Traditionally, every year we stop in Middlebury, VT for lunch and to check out some breweries. The past three years we have stopped in at Otter Creek and while their food is delicious, the brewery has lost the charm it once had and has become very commercialized. So this year we decided to get lunch next door to Drop In brewery at the Grapevine Grille. The brewery is now offering some small plates from this restaurant next door, and I’m sure if they asked we would have been able to bring over the cheesesteaks we got there and eaten them in the brewery. The cheesesteaks we got were delicious and had hysterical names like the ‘Swisstine Aguilera’ and ‘Texas Chainsaw Cheesesteak’. The brewery itself has evolved over the years and features a wall of cans/bottles from local and not so local breweries. They have games like ‘Rock ‘em Sock ‘em Robots’ and ‘Hungry Hungry Hippos’ to enjoy while sipping on some of their tasty brews. One thing I really enjoyed about this brewery is that each beer has a fact sheet with information on its malt and hop bill, flavor profiles, and even suggested food pairings. We sampled all 7 beers that were currently on tap. First off were the brewery’s 3 year-round offerings: ‘Sunshine and Hoppiness’, ‘Heart of Lothian’, and ‘Red Dwarf’. ‘Sunshine and Hoppiness’ is a unique take on a Belgian ale using German malt and American hops to create a crisp, dry, and spicy beer great while still maintaining that great Belgian yeast flavor. ‘Heart of Lothian’ is one of our favorites, a Scottish 90 shilling ale that is malty, nutty and pairs well with brisket (a further selling point for my barbecuing boyfriend). ‘Red Dwarf’ is one beer that left us wanting a little more, this American Amber ale wasn’t super memorable amongst this brewery’s other delicious brews. ‘Kitten Death Star’ on the other hand, an imperial red, was unique and left an impression. Not your typical red ale, this beer had a hoppy bite and a lot of lemon and citrus flavors. We also tried ‘Supernova XX’, an IPA dry hopped with 30 lbs of hops, a solid classic Porter simply named ‘Porter’, and ‘Dude, are you ok?’ an imperial IPA that uses a fining technique rather than filtering. We left with a 4-pack of our old favorite ‘Heart of Lothian’ and a “squealer” (32oz. growler) of our newest discovery ‘Kitten Death Star’. This brewery has a warm vibe with welcoming staff and with the new addition of lunch available next door, I can see us making this our yearly half-way point on the way to Burlington.
As we near Burlington, we pass through the town of Shelburne and always have to make a stop at Fiddlehead Brewery. The brewery is small with no real place to sit, but the tastings are free and the beer is delicious. Plus they have lots of cool swag, including my boyfriend’s favorite hat. We have been to Fiddlehead on every trip that we have made but have never been able to snag the elusive Second Fiddle. Recently, Fiddlehead has amped up their canning and we were lucky enough to snag some 4-packs of it as well as their new IPA Mastermind. While there we also did a tasting of the three beers on tap. Up first was the signature Fiddlehead IPA, a solid IPA that’s crisp, clean, and citrusy. Next was Hodad, one of my all-time favorites, a Coconut Porter that the server described as a candy bar in a glass. While it is chocolaty and sweet, its well balanced and has a light body that makes for easy drinking. Next up was Ruby Claire, a hoppy red ale that is bursting with tropical fruit flavors. We grabbed a growler of Hodad to go as well as our cans and said goodbye to some new tasting buddies we had met along with their gorgeous (and humongous) pitbull, Rocco. After we returned home I was able to taste the Second Fiddle and Mastermind and was happy I bought extras. Second Fiddle is pleasantly piney but balanced out with a significant caramel malt presence making this IPA unique from all the hop-bombs out there. Mastermind is another delectable IPA that brings in those tropical, juicy flavors and leaves a nice lingering bitterness at the end. I’m happy to say that Second Fiddle lived up to its hype and this brewery keeps on impressing me.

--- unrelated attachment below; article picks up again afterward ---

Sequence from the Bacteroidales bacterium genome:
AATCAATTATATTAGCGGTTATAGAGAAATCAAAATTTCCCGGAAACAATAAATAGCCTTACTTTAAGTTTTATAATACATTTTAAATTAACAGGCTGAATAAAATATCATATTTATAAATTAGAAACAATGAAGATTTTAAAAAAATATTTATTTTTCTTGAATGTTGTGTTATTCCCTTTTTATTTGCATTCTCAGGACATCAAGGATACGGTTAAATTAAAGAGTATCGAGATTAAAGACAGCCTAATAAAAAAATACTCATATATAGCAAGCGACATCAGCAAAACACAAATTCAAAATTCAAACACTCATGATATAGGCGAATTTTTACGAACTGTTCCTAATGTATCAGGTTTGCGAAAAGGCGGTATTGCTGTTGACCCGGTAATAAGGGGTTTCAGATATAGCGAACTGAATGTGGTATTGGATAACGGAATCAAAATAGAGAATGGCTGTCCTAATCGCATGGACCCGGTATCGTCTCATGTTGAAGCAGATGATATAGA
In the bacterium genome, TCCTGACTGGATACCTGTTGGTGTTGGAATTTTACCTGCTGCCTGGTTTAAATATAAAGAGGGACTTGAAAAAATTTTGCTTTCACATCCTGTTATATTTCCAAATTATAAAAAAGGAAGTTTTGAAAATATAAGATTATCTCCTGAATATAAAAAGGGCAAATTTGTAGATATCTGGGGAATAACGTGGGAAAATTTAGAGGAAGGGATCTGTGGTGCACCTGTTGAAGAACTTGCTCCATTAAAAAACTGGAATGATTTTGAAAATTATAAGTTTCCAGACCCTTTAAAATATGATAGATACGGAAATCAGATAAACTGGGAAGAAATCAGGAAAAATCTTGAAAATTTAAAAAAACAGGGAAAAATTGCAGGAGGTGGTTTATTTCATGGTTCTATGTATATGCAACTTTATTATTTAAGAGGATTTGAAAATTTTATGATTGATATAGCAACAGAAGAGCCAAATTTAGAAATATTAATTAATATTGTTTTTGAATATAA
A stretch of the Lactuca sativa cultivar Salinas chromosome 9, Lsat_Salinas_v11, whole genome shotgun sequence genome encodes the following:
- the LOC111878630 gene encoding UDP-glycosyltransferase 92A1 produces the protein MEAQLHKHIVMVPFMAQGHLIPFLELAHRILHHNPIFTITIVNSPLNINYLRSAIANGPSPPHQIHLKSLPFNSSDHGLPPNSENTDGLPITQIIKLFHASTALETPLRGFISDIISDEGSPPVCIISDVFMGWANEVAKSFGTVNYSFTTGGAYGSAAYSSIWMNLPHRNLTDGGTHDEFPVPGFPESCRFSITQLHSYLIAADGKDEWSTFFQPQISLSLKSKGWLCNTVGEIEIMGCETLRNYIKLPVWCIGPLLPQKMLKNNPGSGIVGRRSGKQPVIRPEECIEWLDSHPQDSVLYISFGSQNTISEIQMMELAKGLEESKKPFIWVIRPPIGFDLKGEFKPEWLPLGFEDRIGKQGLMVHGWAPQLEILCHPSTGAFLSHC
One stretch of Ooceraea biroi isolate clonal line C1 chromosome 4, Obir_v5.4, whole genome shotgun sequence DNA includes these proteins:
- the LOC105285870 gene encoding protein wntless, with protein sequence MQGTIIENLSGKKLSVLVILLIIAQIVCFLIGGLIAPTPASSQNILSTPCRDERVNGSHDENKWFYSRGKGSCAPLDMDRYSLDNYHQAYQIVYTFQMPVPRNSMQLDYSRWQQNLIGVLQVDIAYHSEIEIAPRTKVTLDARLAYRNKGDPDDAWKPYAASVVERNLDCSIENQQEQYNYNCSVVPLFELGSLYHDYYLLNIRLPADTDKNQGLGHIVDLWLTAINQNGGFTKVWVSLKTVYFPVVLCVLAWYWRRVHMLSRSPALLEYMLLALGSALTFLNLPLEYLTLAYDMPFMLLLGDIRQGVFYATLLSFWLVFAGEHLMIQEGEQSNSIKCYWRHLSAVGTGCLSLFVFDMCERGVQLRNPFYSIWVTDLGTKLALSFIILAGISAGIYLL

Okay let me start off this section with a disclaimer. I have heard so much hype about this brewery that I may have gone in with unreasonable expectations. I haven’t made my final verdict on this brewery and really want to go back and give them my full undivided attention. The night we came to Foam they were crazy busy and we packed ourselves in at the bar. I got a full pour of their IPA Kubrick and while I started off impressed, the more I drank of it the more I found myself struggling to finish.
There was some kind of a tart aftertaste that I just couldn’t get past. I also tried Jim’s beer, I believe it was a Kolsch or a Pilsner, and just wasn’t impressed. However, the next day I attended their can release and was offered a sample of Kubrick. Once I tasted it, I thought that there was no way that could have been the beer I had the night before. The sample was hazy, juicy, and didnt have any of that strange tartness that I had tasted before. While at the can release I was able to score cans of both Experimental Jetset and Noise Ordinance. Experimental Jetset pours a thick yellow-orange haze and tastes like creamy mango heaven. This beer totally bowled me over and changed my impression of the brewery. Noise Ordinance also did not disappoint. This Imperial Milk Stout was a thick, creamy, and tasted like a roasty chocolate milk. I look forward to checking out this brewery again, probably earlier in the day, so I can fully enjoy the experience and give their beer the attention it deserves.
Foam was our last brewery trip for the first leg of our trip and our night concluded, or rather was rudely interrupted by some drunks attempting to kick in our hotel door, but that is a story for another time…